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NASA’s OSIRIS-REx Mission To Use Experimental X-Ray Instrument Developed by Students

Sep 09, 2016 05:10 AM EDT
OSIRIS-REx Artist’s conception
NASA launched its OSIRIS-REx spacecraft on Sept. 8, and its suite of instruments includes REXIS, which was designed and built by students from MIT.
(Photo : NASA / GSFC / Wikimedia Commons)

NASA's OSIRIS-REx spacecraft -- the agency's first-ever asteroid sampling return mission -- has launched on Sept. 8, carrying a suite of instruments that will help study an asteroid's surface.

One of the mission's instruments is REXIS (Regolith X-ray Imaging Spectrometer), which was designed and built by 50 students from the Massachusetts Institute of Technology (MIT), together with other students and researchers from the Harvard-Smithsonian Center of Astrophysics (CfA).

Bennu, the target asteroid for the mission, emits X-rays through a process known as fluorescence, where the X-rays from the sun make the atoms on the asteroid's surface glow from specific energies, depending on the chemical component present in the material.

The spectrometer, which is the second student experiment to be sent on a NASA interplanetary mission, is tasked to study the interaction of the sun's X-rays with the asteroid soil or regolith and to identify specific chemical elements on the asteroid's surface. Moreover, REXIS will also help determine the best possible location the spacecraft's robotic arm can reach out to and collect a sample.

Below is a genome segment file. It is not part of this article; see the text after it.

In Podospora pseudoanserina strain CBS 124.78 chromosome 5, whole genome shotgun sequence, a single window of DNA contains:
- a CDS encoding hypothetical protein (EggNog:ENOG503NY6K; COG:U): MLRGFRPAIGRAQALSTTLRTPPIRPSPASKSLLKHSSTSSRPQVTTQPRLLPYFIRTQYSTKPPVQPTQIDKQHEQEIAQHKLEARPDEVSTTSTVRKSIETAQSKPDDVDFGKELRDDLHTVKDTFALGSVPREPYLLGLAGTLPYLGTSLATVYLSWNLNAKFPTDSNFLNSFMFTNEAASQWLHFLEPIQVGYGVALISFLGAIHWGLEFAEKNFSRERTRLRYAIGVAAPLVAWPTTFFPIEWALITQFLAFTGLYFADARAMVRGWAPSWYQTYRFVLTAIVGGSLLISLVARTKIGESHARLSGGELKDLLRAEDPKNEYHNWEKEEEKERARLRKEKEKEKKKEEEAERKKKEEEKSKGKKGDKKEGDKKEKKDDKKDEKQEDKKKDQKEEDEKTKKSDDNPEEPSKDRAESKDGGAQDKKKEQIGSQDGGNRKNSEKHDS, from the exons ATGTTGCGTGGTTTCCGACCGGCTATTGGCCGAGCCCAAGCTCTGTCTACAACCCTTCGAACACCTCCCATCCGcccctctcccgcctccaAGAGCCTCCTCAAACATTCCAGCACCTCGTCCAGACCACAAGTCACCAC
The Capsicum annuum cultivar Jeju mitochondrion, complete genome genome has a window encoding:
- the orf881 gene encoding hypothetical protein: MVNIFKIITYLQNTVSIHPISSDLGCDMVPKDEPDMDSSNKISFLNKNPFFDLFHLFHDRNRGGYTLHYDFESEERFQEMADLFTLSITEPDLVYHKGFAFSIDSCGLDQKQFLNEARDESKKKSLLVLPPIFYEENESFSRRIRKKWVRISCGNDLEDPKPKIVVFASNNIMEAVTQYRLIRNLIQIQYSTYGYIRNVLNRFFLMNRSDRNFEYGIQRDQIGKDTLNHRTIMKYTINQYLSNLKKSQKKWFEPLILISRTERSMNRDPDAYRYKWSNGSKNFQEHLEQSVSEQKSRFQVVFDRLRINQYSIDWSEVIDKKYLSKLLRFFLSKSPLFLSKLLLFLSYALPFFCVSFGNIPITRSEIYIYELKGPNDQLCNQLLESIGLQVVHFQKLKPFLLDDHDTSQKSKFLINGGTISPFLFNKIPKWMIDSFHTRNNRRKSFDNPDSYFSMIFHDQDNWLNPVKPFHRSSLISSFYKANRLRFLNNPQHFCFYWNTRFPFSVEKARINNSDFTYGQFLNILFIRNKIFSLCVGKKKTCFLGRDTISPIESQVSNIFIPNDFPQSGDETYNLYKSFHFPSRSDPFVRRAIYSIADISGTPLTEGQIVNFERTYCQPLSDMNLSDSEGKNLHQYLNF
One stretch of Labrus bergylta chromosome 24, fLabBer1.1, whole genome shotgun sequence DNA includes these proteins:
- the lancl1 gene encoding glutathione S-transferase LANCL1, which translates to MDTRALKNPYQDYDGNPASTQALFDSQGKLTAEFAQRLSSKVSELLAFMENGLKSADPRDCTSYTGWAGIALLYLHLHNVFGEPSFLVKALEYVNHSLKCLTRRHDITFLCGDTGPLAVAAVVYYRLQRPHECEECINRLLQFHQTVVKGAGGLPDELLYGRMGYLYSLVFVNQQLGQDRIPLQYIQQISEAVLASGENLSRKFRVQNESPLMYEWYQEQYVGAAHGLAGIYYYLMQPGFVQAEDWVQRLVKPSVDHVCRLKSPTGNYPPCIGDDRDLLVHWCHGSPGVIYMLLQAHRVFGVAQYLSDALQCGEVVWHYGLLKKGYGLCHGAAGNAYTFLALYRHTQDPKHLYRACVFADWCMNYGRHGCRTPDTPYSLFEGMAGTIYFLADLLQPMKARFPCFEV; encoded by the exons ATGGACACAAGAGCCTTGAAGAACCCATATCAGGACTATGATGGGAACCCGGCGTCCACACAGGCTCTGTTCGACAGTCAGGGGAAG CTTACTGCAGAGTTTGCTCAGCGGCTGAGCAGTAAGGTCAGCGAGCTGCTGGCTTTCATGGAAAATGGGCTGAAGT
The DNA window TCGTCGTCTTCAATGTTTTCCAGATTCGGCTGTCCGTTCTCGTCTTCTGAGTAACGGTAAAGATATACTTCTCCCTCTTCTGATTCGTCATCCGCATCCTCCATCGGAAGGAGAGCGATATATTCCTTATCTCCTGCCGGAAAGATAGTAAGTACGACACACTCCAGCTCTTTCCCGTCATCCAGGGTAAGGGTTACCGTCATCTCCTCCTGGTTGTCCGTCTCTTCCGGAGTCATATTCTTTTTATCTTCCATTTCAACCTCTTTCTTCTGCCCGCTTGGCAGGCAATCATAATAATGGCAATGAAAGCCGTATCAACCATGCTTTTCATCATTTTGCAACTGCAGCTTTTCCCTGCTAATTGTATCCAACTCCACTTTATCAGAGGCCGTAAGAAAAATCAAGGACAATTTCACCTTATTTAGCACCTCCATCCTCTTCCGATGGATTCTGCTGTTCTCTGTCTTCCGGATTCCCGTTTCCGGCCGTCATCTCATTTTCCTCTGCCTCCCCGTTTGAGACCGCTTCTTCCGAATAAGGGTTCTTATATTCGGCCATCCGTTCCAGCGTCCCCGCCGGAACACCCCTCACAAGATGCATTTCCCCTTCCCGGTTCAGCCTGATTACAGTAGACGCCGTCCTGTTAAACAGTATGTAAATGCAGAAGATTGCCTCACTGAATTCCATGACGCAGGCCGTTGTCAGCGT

"REXIS can image enhanced patches of glowing elements like magnesium, silicon, or iron that are typical in chondrite-type asteroids," Branden Allen, instrument scientist, said in a statement.

The two-year journey is expected to end in 2023, when the OSIRIS-REx spacecraft drops off the capsule containing the asteroid sample into the Earth's atmosphere. MIT's REXIS team will continue to study the material using their sophisticated sample-analysis instruments.

"We are very interested to see if the elemental chemistry we 'predicted' with our X-ray measurements at Bennu proves to be correct," Richard Binzel, MIT's principal investigator for REXIS, said in a news release. "Demonstrating that a REXIS-like instrument is a reliable extension of human capability creates an enabling technology we can apply to countless new destinations."

The OSIRIS-REx (Origins, Spectral Interpretation, Resource Identification, Security Regolith Explorer) mission launched on Sept. 8 at 7:05 PM EDT from Cape Canaveral in Florida on board a United Launch Alliance's Atlas V rocket. The spacecraft embarked on a two-year journey to reach the Bennu, a dark and potentially dangerous near-Earth asteroid.

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